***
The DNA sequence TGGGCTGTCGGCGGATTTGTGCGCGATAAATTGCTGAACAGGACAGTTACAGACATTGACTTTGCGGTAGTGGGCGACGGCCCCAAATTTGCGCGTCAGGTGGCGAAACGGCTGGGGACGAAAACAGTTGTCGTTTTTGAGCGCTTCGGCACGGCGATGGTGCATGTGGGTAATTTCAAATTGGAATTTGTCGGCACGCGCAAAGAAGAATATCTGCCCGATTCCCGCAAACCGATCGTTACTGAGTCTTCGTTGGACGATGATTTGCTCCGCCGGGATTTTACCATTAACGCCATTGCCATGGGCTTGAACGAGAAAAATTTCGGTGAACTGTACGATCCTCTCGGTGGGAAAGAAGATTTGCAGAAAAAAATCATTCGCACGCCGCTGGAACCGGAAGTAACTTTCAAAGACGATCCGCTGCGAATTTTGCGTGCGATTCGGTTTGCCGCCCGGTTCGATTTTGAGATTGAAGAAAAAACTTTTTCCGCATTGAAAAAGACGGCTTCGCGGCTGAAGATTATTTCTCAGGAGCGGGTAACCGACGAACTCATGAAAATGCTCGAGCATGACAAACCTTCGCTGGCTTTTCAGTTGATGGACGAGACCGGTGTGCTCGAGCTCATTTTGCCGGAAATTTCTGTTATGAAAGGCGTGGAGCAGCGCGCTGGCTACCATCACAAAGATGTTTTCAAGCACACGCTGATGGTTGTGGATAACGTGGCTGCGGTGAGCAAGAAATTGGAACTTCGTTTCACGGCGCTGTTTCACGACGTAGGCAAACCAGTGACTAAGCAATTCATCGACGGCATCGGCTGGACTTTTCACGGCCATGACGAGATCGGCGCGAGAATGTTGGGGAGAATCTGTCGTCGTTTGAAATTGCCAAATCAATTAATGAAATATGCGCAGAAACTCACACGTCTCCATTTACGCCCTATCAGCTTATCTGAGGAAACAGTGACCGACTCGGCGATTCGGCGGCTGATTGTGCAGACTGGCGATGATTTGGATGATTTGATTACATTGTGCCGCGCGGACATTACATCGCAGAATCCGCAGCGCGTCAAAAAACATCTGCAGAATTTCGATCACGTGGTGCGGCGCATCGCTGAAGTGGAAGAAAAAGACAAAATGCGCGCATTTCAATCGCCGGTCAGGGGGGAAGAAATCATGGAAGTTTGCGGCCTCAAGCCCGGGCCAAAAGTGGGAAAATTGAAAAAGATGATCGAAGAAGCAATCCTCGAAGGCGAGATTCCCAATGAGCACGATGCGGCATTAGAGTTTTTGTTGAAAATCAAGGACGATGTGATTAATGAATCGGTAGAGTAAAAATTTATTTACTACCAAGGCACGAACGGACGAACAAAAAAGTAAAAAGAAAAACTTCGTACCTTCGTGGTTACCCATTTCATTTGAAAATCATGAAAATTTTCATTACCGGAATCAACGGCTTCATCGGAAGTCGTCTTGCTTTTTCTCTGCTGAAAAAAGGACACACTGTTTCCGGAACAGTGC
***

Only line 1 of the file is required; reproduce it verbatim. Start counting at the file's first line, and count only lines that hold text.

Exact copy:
The DNA sequence TGGGCTGTCGGCGGATTTGTGCGCGATAAATTGCTGAACAGGACAGTTACAGACATTGACTTTGCGGTAGTGGGCGACGGCCCCAAATTTGCGCGTCAGGTGGCGAAACGGCTGGGGACGAAAACAGTTGTCGTTTTTGAGCGCTTCGGCACGGCGATGGTGCATGTGGGTAATTTCAAATTGGAATTTGTCGGCACGCGCAAAGAAGAATATCTGCCCGATTCCCGCAAACCGATCGTTACTGAGTCTTCGTTGGACGATGATTTGCTCCGCCGGGATTTTACCATTAACGCCATTGCCATGGGCTTGAACGAGAAAAATTTCGGTGAACTGTACGATCCTCTCGGTGGGAAAGAAGATTTGCAGAAAAAAATCATTCGCACGCCGCTGGAACCGGAAGTAACTTTCAAAGACGATCCGCTGCGAATTTTGCGTGCGATTCGGTTTGCCGCCCGGTTCGATTTTGAGATTGAAGAAAAAACTTTTTCCGCATTGAAAAAGACGGCTTCGCGGCTGAAGATTATTTCTCAGGAGCGGGTAACCGACGAACTCATGAAAATGCTCGAGCATGACAAACCTTCGCTGGCTTTTCAGTTGATGGACGAGACCGGTGTGCTCGAGCTCATTTTGCCGGAAATTTCTGTTATGAAAGGCGTGGAGCAGCGCGCTGGCTACCATCACAAAGATGTTTTCAAGCACACGCTGATGGTTGTGGATAACGTGGCTGCGGTGAGCAAGAAATTGGAACTTCGTTTCACGGCGCTGTTTCACGACGTAGGCAAACCAGTGACTAAGCAATTCATCGACGGCATCGGCTGGACTTTTCACGGCCATGACGAGATCGGCGCGAGAATGTTGGGGAGAATCTGTCGTCGTTTGAAATTGCCAAATCAATTAATGAAATATGCGCAGAAACTCACACGTCTCCATTTACGCCCTATCAGCTTATCTGAGGAAACAGTGACCGACTCGGCGATTCGGCGGCTGATTGTGCAGACTGGCGATGATTTGGATGATTTGATTACATTGTGCCGCGCGGACATTACATCGCAGAATCCGCAGCGCGTCAAAAAACATCTGCAGAATTTCGATCACGTGGTGCGGCGCATCGCTGAAGTGGAAGAAAAAGACAAAATGCGCGCATTTCAATCGCCGGTCAGGGGGGAAGAAATCATGGAAGTTTGCGGCCTCAAGCCCGGGCCAAAAGTGGGAAAATTGAAAAAGATGATCGAAGAAGCAATCCTCGAAGGCGAGATTCCCAATGAGCACGATGCGGCATTAGAGTTTTTGTTGAAAATCAAGGACGATGTGATTAATGAATCGGTAGAGTAAAAATTTATTTACTACCAAGGCACGAACGGACGAACAAAAAAGTAAAAAGAAAAACTTCGTACCTTCGTGGTTACCCATTTCATTTGAAAATCATGAAAATTTTCATTACCGGAATCAACGGCTTCATCGGAAGTCGTCTTGCTTTTTCTCTGCTGAAAAAAGGACACACTGTTTCCGGAACAGTGC